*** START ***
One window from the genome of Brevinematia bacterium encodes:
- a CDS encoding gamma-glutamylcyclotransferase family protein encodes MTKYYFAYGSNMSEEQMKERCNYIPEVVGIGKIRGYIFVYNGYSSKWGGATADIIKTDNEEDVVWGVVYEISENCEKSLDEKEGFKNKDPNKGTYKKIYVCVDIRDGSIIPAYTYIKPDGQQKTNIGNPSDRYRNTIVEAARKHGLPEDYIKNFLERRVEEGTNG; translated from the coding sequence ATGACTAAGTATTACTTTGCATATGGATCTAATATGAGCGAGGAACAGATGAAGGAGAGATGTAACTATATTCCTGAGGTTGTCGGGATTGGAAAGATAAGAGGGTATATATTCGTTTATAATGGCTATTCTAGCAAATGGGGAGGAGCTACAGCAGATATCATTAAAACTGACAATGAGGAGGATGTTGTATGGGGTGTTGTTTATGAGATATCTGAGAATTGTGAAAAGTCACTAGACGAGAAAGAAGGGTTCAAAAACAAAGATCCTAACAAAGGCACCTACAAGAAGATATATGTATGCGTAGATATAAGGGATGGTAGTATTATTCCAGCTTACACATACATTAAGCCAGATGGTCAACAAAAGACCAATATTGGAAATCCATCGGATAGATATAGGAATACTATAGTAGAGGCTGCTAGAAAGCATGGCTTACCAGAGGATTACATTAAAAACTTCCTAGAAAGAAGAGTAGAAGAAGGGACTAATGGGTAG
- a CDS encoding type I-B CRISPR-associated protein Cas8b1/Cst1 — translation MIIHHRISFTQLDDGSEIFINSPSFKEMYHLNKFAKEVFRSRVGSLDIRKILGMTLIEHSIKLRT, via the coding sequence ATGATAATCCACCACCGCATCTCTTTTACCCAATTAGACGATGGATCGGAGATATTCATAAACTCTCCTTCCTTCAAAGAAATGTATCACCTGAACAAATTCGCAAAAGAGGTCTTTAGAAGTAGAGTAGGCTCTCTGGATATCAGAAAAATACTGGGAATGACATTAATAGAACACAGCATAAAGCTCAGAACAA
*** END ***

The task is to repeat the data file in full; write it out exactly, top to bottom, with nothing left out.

One window from the genome of Brevinematia bacterium encodes:
- a CDS encoding gamma-glutamylcyclotransferase family protein encodes MTKYYFAYGSNMSEEQMKERCNYIPEVVGIGKIRGYIFVYNGYSSKWGGATADIIKTDNEEDVVWGVVYEISENCEKSLDEKEGFKNKDPNKGTYKKIYVCVDIRDGSIIPAYTYIKPDGQQKTNIGNPSDRYRNTIVEAARKHGLPEDYIKNFLERRVEEGTNG; translated from the coding sequence ATGACTAAGTATTACTTTGCATATGGATCTAATATGAGCGAGGAACAGATGAAGGAGAGATGTAACTATATTCCTGAGGTTGTCGGGATTGGAAAGATAAGAGGGTATATATTCGTTTATAATGGCTATTCTAGCAAATGGGGAGGAGCTACAGCAGATATCATTAAAACTGACAATGAGGAGGATGTTGTATGGGGTGTTGTTTATGAGATATCTGAGAATTGTGAAAAGTCACTAGACGAGAAAGAAGGGTTCAAAAACAAAGATCCTAACAAAGGCACCTACAAGAAGATATATGTATGCGTAGATATAAGGGATGGTAGTATTATTCCAGCTTACACATACATTAAGCCAGATGGTCAACAAAAGACCAATATTGGAAATCCATCGGATAGATATAGGAATACTATAGTAGAGGCTGCTAGAAAGCATGGCTTACCAGAGGATTACATTAAAAACTTCCTAGAAAGAAGAGTAGAAGAAGGGACTAATGGGTAG
- a CDS encoding type I-B CRISPR-associated protein Cas8b1/Cst1 — translation MIIHHRISFTQLDDGSEIFINSPSFKEMYHLNKFAKEVFRSRVGSLDIRKILGMTLIEHSIKLRT, via the coding sequence ATGATAATCCACCACCGCATCTCTTTTACCCAATTAGACGATGGATCGGAGATATTCATAAACTCTCCTTCCTTCAAAGAAATGTATCACCTGAACAAATTCGCAAAAGAGGTCTTTAGAAGTAGAGTAGGCTCTCTGGATATCAGAAAAATACTGGGAATGACATTAATAGAACACAGCATAAAGCTCAGAACAA